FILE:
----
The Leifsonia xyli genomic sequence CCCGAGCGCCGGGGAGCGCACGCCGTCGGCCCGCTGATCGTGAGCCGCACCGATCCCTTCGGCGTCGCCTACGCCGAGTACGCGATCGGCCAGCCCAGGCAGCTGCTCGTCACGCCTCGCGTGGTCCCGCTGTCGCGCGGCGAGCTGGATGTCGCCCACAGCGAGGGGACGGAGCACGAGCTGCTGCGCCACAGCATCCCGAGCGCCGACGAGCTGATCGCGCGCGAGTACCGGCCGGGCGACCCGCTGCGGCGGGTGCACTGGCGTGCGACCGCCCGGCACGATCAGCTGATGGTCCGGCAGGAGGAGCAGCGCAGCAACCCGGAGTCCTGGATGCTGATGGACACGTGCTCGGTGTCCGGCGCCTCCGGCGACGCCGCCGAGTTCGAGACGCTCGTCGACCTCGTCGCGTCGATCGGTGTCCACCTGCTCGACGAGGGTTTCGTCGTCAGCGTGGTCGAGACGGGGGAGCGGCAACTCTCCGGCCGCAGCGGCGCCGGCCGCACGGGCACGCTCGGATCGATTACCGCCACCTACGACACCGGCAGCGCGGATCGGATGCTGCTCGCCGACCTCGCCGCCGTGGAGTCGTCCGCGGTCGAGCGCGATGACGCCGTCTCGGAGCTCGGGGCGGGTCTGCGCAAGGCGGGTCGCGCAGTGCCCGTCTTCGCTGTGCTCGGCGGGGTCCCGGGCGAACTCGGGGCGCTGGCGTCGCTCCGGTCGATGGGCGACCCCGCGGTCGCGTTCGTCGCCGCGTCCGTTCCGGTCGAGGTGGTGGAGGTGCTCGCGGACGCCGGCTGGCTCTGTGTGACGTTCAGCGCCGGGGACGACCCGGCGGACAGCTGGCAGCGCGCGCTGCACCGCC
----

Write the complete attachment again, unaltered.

The Leifsonia xyli genomic sequence CCCGAGCGCCGGGGAGCGCACGCCGTCGGCCCGCTGATCGTGAGCCGCACCGATCCCTTCGGCGTCGCCTACGCCGAGTACGCGATCGGCCAGCCCAGGCAGCTGCTCGTCACGCCTCGCGTGGTCCCGCTGTCGCGCGGCGAGCTGGATGTCGCCCACAGCGAGGGGACGGAGCACGAGCTGCTGCGCCACAGCATCCCGAGCGCCGACGAGCTGATCGCGCGCGAGTACCGGCCGGGCGACCCGCTGCGGCGGGTGCACTGGCGTGCGACCGCCCGGCACGATCAGCTGATGGTCCGGCAGGAGGAGCAGCGCAGCAACCCGGAGTCCTGGATGCTGATGGACACGTGCTCGGTGTCCGGCGCCTCCGGCGACGCCGCCGAGTTCGAGACGCTCGTCGACCTCGTCGCGTCGATCGGTGTCCACCTGCTCGACGAGGGTTTCGTCGTCAGCGTGGTCGAGACGGGGGAGCGGCAACTCTCCGGCCGCAGCGGCGCCGGCCGCACGGGCACGCTCGGATCGATTACCGCCACCTACGACACCGGCAGCGCGGATCGGATGCTGCTCGCCGACCTCGCCGCCGTGGAGTCGTCCGCGGTCGAGCGCGATGACGCCGTCTCGGAGCTCGGGGCGGGTCTGCGCAAGGCGGGTCGCGCAGTGCCCGTCTTCGCTGTGCTCGGCGGGGTCCCGGGCGAACTCGGGGCGCTGGCGTCGCTCCGGTCGATGGGCGACCCCGCGGTCGCGTTCGTCGCCGCGTCCGTTCCGGTCGAGGTGGTGGAGGTGCTCGCGGACGCCGGCTGGCTCTGTGTGACGTTCAGCGCCGGGGACGACCCGGCGGACAGCTGGCAGCGCGCGCTGCACCGCC